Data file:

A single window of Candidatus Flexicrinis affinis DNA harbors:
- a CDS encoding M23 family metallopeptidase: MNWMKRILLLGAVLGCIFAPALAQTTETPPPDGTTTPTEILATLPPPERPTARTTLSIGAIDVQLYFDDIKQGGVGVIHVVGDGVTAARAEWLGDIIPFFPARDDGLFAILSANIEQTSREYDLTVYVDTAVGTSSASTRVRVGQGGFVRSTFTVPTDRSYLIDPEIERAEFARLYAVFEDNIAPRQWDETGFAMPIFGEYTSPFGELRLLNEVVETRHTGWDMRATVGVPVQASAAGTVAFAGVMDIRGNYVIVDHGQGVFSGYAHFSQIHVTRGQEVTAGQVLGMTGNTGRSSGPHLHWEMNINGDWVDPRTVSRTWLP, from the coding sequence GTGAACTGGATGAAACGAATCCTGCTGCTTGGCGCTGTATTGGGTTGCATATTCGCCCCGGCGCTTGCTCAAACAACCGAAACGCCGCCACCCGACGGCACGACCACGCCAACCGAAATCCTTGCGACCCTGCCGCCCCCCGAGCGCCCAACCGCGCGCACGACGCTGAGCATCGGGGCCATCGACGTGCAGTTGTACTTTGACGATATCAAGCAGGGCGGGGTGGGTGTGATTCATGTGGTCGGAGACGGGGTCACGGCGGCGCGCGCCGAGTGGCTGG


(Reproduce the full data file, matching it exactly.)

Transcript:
A single window of Candidatus Flexicrinis affinis DNA harbors:
- a CDS encoding M23 family metallopeptidase: MNWMKRILLLGAVLGCIFAPALAQTTETPPPDGTTTPTEILATLPPPERPTARTTLSIGAIDVQLYFDDIKQGGVGVIHVVGDGVTAARAEWLGDIIPFFPARDDGLFAILSANIEQTSREYDLTVYVDTAVGTSSASTRVRVGQGGFVRSTFTVPTDRSYLIDPEIERAEFARLYAVFEDNIAPRQWDETGFAMPIFGEYTSPFGELRLLNEVVETRHTGWDMRATVGVPVQASAAGTVAFAGVMDIRGNYVIVDHGQGVFSGYAHFSQIHVTRGQEVTAGQVLGMTGNTGRSSGPHLHWEMNINGDWVDPRTVSRTWLP, from the coding sequence GTGAACTGGATGAAACGAATCCTGCTGCTTGGCGCTGTATTGGGTTGCATATTCGCCCCGGCGCTTGCTCAAACAACCGAAACGCCGCCACCCGACGGCACGACCACGCCAACCGAAATCCTTGCGACCCTGCCGCCCCCCGAGCGCCCAACCGCGCGCACGACGCTGAGCATCGGGGCCATCGACGTGCAGTTGTACTTTGACGATATCAAGCAGGGCGGGGTGGGTGTGATTCATGTGGTCGGAGACGGGGTCACGGCGGCGCGCGCCGAGTGGCTGG